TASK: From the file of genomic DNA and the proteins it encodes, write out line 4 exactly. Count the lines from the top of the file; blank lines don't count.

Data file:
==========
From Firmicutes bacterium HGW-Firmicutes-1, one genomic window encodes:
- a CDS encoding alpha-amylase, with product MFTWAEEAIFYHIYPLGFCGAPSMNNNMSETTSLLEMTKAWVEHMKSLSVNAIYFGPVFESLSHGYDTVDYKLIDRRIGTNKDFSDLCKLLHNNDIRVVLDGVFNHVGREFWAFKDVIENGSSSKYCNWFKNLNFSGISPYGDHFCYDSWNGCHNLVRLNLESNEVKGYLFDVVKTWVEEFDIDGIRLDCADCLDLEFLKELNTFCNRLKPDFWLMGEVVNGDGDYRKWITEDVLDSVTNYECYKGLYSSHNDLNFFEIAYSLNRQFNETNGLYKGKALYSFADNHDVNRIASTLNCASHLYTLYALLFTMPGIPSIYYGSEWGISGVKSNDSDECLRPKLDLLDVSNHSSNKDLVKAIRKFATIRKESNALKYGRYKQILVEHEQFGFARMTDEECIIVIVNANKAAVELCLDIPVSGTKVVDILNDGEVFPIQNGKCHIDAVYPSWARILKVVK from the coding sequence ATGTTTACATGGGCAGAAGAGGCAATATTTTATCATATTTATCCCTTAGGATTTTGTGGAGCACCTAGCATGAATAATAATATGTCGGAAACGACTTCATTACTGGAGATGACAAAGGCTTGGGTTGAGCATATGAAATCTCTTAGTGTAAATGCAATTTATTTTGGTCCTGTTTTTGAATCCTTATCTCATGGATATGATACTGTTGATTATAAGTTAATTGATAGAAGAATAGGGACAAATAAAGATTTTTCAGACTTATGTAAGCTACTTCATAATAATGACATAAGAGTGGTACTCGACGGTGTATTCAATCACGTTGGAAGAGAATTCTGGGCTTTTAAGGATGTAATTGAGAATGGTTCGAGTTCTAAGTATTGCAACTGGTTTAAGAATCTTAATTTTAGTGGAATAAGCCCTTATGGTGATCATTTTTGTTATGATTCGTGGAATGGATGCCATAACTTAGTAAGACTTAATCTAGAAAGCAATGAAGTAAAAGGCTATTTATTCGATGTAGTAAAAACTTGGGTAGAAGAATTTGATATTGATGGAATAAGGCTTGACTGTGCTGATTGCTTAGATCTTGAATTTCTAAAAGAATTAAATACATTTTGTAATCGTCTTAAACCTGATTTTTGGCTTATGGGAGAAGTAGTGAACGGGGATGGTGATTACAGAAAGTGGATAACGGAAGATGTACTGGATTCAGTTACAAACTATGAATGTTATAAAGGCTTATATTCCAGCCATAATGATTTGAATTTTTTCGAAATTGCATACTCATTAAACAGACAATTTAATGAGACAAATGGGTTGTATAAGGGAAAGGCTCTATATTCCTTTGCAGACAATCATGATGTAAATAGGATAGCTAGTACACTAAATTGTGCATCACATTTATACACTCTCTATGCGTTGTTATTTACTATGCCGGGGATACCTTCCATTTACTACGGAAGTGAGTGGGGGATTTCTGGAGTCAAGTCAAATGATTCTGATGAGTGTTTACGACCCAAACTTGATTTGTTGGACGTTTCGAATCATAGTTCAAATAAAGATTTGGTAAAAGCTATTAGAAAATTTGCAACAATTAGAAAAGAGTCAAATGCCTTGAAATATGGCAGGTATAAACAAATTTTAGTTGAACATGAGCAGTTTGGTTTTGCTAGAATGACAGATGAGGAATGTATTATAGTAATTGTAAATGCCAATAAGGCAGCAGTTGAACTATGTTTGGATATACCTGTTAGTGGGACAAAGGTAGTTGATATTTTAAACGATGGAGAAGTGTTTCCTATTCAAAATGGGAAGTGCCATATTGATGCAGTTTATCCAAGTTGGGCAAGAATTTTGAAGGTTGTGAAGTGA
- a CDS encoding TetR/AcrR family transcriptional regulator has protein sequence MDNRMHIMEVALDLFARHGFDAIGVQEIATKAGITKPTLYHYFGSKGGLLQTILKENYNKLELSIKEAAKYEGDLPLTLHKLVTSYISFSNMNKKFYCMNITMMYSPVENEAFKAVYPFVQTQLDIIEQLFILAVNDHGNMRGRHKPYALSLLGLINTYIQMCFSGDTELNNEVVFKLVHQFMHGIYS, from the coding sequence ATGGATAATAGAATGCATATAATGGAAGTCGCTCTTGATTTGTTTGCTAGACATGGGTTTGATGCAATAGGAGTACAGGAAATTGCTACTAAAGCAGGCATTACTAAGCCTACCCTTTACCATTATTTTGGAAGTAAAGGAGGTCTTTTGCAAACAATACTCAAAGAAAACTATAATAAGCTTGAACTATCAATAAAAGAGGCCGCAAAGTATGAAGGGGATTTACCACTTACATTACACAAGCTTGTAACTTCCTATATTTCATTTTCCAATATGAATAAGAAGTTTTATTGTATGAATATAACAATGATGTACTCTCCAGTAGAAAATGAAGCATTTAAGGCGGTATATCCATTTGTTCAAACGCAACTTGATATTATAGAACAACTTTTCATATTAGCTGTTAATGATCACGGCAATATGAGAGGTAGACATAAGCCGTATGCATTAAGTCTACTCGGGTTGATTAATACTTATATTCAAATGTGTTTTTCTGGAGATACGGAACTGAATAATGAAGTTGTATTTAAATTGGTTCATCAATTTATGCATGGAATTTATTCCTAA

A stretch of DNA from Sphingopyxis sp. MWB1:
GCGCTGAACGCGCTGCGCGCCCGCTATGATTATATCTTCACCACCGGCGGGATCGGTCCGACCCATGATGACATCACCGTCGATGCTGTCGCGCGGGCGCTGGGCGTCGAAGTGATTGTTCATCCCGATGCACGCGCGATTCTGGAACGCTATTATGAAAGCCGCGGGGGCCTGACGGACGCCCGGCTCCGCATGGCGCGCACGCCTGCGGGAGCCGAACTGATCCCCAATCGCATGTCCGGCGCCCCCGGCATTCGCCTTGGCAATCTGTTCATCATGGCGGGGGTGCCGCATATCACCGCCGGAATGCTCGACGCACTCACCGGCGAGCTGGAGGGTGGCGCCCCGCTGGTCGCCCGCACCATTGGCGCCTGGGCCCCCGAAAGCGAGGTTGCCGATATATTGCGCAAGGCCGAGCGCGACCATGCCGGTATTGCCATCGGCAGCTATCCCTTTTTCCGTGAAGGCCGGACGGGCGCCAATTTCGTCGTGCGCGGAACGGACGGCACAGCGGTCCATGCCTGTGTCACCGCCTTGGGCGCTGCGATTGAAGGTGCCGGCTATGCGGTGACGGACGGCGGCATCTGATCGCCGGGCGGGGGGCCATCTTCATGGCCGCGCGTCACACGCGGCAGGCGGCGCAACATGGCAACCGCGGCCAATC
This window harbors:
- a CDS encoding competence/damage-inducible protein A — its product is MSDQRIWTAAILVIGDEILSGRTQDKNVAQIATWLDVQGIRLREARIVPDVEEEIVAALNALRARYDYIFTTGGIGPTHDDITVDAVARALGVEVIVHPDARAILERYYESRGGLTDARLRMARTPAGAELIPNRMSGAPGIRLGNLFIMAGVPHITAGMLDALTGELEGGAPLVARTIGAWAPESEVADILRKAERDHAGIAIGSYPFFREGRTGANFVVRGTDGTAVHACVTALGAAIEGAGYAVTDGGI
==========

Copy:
A stretch of DNA from Sphingopyxis sp. MWB1: